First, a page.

BUFFALO - The Bills may have the best defense in the NFL, and completely throttled and destroyed the Texans offense. After only getting one sack in the first month of the 2004 season, DE Aaron Schobel got off to a blistering start with two sacks against Houston. He quietly has amassed 35+ sacks since 2001, and looks to be on the threshold of stardom. Bookend Chris Kelsay is frequently compared to fellow-Cornhusker alumni Grant Wistrom due to their measurables, intensity and playing style... he pitched in a sack, and could also be primed for a breakout season. MLB London Fletcher (10 combined tackles with five solos) and Takeo Spikes comprise what is probably the top duo in the league. Spikes began the season where he left off last year, with five combined tackles, a sack and FF. He was one of the top big play LBs last season in terms of sacks, FFs and INTs. Buffalo's secondary is very talented and under-rated. CBs Nate Clements and Terrence McGee are complemented by the savvy and still skilled deep patrol of SS Lawyer Milloy and FS Troy Vincent (three INTs between them). The ex-Dolphin and Eagle CB is making a seamless transition to the inside as other CBs with the athleticism to make the switch smoothly have before... such as Ronnie Lott, Rod Woodson and Aeneas Williams in the twilight of their careers. Milloy is probably not at the apex of his career arc and trajectory, but is still playing at a relatively high level.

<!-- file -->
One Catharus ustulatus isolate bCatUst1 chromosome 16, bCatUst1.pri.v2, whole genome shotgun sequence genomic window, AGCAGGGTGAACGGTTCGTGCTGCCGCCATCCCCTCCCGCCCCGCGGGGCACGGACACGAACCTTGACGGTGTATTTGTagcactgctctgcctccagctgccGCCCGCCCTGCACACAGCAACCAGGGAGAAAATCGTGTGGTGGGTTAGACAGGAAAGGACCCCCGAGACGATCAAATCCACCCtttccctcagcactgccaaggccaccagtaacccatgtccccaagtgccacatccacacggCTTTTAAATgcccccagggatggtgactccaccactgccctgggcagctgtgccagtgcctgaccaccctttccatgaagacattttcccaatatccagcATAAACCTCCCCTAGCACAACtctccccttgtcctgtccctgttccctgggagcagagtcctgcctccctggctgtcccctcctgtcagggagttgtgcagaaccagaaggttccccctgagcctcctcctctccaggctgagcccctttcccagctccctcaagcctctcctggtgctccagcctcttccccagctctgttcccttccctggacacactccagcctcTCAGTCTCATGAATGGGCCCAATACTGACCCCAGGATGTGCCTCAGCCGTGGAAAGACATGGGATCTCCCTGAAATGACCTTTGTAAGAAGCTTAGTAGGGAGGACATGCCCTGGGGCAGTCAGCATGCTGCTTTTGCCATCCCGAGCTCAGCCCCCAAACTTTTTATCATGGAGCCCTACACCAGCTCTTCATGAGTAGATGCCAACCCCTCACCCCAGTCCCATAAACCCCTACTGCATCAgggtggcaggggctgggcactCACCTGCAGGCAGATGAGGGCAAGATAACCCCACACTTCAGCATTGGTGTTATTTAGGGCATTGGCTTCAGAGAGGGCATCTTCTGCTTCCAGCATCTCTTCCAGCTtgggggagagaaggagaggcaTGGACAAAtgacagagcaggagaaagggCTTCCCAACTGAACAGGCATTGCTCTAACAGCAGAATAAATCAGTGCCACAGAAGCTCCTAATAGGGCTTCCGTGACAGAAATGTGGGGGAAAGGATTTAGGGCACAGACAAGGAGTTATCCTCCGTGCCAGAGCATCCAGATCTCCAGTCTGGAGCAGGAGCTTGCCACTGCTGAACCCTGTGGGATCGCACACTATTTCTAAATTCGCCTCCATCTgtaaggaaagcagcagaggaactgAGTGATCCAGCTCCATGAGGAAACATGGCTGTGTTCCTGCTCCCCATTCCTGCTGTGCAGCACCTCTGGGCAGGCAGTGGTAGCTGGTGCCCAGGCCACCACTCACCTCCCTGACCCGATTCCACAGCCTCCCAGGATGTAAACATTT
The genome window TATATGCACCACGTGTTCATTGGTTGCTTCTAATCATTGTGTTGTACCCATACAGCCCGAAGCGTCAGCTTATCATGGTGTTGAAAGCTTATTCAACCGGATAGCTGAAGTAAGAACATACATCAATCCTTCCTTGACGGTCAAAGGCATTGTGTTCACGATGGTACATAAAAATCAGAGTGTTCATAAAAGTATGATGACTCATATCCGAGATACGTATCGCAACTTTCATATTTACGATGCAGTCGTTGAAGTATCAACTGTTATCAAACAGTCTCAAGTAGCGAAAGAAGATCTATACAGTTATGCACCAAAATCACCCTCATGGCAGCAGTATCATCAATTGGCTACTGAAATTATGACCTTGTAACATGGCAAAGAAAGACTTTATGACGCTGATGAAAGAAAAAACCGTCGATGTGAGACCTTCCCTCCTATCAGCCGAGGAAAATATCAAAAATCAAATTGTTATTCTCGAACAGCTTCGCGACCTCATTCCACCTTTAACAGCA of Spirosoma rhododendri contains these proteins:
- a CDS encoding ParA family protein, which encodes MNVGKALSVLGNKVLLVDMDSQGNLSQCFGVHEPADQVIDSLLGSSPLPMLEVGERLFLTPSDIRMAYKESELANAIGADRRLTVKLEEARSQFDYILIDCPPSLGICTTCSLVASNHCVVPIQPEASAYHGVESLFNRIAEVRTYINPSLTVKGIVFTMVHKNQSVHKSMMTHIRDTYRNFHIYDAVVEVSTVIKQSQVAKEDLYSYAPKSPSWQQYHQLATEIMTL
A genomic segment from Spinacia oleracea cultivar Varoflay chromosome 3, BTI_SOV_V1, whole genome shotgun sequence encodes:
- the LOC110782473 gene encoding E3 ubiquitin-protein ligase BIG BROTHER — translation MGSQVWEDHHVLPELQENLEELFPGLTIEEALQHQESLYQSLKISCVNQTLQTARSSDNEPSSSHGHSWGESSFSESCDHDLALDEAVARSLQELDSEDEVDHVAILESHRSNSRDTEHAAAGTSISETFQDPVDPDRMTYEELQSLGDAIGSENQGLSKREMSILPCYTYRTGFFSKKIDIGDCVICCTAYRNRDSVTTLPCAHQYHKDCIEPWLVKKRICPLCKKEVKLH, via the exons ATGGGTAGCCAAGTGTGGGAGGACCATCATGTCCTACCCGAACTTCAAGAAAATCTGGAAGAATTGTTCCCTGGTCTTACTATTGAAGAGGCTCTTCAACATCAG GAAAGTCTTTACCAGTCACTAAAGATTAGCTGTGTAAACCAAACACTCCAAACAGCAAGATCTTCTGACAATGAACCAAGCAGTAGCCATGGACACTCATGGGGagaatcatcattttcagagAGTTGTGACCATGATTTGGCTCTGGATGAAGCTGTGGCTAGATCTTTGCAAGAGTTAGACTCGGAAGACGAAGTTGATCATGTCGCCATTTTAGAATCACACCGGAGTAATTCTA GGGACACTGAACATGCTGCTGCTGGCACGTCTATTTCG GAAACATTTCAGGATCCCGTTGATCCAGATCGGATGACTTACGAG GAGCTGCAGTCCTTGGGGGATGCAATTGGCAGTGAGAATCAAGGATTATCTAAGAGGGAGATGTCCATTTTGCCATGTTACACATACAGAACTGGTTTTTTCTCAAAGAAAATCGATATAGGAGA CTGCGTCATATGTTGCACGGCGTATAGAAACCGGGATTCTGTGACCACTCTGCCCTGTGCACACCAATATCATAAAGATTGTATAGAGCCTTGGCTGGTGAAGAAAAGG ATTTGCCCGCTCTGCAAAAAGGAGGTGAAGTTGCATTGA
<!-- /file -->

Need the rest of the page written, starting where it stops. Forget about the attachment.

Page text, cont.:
CAROLINA - The Panthers were showing signs of being a resurgent team, and have been a popular choice along with the Eagles to represent the NFC in the Super Bowl. The surprise NFC Super Bowl representative in 2003 endured a nightmarish, injury-riddled start to last season... they nearly clawed their way back into the playoffs only to lose in their final game to NFC South nemesis, the Saints... who bested them again to kick off the 2005 season. Two time Pro Bowl DT Kris Jenkins is already done for the year with a blown ACL after being shelved for the season early last year due to shoulder surgery. His loss hurts as he might be the most irreplaceable player on the defense, and his absence will have a negative impact on the season. DE Julius Peppers is garnering a lot of attention as an early Defensive Player of the Year candidate. He is becoming more of a force against the run and could be evolving into an almost unstoppable pass rushing weapon... possibly slowed by a pre-season ankle injury, he failed to get to New Orleans QB Brooks. If sound, he is one of the most likely emergent young super star DEs to have a multi-sack game on a given week, or lead the NFL in sacks in a given season. MLB Dan Morgan was re-upped to a multi-year extension in the off-season... perhaps the team is second guessing whether they should have secured the services of WLB Will Witherspoon first... he looked like everybody else was flowing in real-time and he was in bullet-time. The fourth year former Bulldog was all over the field with 12 combo tackles (11 solos), and is coming off a Takeo Spikes-like breakout 2004 season filled with big plays (three sacks and four INTs among league leaders at his position). Last season's first round rookie sensation Chris Gamble and FA Seahawks import Ken Lucas shared the NFC lead in INTs in 2004 (six), and should be a dynamic duo in short order. Things are a little more unsettled in the Panthers deep patrol. Witherspoon's former Georgia teammate Thomas Davis (1.14 '05), who mostly played SS in college but was graded by the team's scouts and coaches as a superior overall LB prospect to Derrick Johnson, is playing SS for now but could face some obstacles in transitioning to the pros... he doesn't have a lot of experience in coverage. If his strengths of going forward and attacking the QB and ball carriers in the open field can be incorporated into the overall defensive design and his weaknesses schemed around to avoid isolation coverage situations, he has the talent to be dominant in the future. Some scouts think he is the top overall defensive talent in the entire draft. He could easily end up at SLB as soon as this season, depending on how he fares in the secondary... and contingent on the status of Witherspoon's contract negotiations, could emerge as the Panthers WLB of the future... though Carolina is said to be interested in bringing him back if it can be worked out.